This isn't an uncommon sentiment in the context of historical loss of life. The reason for this is that we have no real connection to those who did die. I hate to quote Stalin but when "one man dies its a tragedy, when a million die its a statistic". We can learn about a person, or know them and through that we can empathize more readily with that man's death, but when you look at all of them together its so overwhelming, there is essentially a nameless, faceless crowd that ceased to exist long before we ever lived.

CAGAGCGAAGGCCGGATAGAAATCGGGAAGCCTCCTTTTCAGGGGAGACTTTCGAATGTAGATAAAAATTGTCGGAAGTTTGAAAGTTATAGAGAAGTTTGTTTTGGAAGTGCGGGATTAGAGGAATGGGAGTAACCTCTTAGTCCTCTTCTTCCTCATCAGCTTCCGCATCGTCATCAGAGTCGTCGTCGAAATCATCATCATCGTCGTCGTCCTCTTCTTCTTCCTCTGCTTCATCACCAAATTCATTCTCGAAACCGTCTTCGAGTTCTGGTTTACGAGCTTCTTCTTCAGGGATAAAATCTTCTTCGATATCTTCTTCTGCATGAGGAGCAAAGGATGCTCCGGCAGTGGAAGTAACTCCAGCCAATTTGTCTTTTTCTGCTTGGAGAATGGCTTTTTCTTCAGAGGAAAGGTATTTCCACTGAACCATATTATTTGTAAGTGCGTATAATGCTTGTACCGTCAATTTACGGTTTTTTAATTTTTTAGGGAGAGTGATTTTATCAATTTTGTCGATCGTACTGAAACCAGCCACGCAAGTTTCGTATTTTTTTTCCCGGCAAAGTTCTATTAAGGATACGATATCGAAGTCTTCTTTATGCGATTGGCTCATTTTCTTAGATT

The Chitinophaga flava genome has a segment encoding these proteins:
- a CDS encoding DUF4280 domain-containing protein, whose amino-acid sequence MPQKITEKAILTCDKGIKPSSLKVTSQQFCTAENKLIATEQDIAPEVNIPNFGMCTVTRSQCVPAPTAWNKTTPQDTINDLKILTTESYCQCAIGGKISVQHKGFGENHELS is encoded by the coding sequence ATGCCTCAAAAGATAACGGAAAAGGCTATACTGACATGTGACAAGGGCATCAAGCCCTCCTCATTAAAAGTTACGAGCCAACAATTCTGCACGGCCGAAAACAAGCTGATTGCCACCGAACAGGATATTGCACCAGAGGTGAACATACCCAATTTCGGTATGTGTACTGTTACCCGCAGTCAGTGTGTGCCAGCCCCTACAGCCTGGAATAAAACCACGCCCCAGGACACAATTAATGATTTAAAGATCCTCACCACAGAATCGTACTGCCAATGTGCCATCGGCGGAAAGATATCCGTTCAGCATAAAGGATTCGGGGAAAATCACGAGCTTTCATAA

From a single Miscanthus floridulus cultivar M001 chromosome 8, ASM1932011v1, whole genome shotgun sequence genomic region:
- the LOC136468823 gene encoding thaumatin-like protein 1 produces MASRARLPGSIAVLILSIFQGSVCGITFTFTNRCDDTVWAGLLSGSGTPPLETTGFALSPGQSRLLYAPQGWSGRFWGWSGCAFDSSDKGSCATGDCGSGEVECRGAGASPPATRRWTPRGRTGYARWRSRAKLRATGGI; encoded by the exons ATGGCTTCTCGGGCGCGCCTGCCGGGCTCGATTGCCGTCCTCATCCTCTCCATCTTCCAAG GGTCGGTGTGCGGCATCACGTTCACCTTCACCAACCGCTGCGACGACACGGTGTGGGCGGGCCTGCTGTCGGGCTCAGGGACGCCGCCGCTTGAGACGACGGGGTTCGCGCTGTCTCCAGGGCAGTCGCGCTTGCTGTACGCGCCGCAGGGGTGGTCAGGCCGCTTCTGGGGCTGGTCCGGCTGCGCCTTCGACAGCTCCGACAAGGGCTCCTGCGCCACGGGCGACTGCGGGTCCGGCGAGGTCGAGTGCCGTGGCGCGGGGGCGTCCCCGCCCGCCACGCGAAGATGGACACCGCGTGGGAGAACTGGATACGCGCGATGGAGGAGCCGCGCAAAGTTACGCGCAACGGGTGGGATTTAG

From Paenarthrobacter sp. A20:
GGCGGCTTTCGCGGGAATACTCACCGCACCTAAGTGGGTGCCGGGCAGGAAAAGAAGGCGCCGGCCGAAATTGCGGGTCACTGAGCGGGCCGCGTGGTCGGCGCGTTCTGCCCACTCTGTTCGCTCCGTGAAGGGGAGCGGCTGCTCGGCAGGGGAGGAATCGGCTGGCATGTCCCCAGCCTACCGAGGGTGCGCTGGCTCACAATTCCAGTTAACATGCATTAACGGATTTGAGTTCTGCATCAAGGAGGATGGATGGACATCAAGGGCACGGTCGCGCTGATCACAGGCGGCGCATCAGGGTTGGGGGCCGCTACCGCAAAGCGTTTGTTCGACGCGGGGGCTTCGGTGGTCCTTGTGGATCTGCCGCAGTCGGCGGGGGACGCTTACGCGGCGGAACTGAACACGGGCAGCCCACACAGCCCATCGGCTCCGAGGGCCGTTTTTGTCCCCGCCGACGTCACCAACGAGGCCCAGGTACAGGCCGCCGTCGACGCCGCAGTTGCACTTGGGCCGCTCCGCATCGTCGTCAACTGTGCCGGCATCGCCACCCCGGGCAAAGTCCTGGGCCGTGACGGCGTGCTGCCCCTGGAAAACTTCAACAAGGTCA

Its easier with distance to look at the events of world war 2 and feel disconnect, with time we are not spurred to an impassioned, emotional response and are more like a third, uninvolved party.
Of course I'm not advocating that loss of millions upon million wasn't tragic, and its def a bit different when coupling all of the resulting chaos. Something to think about.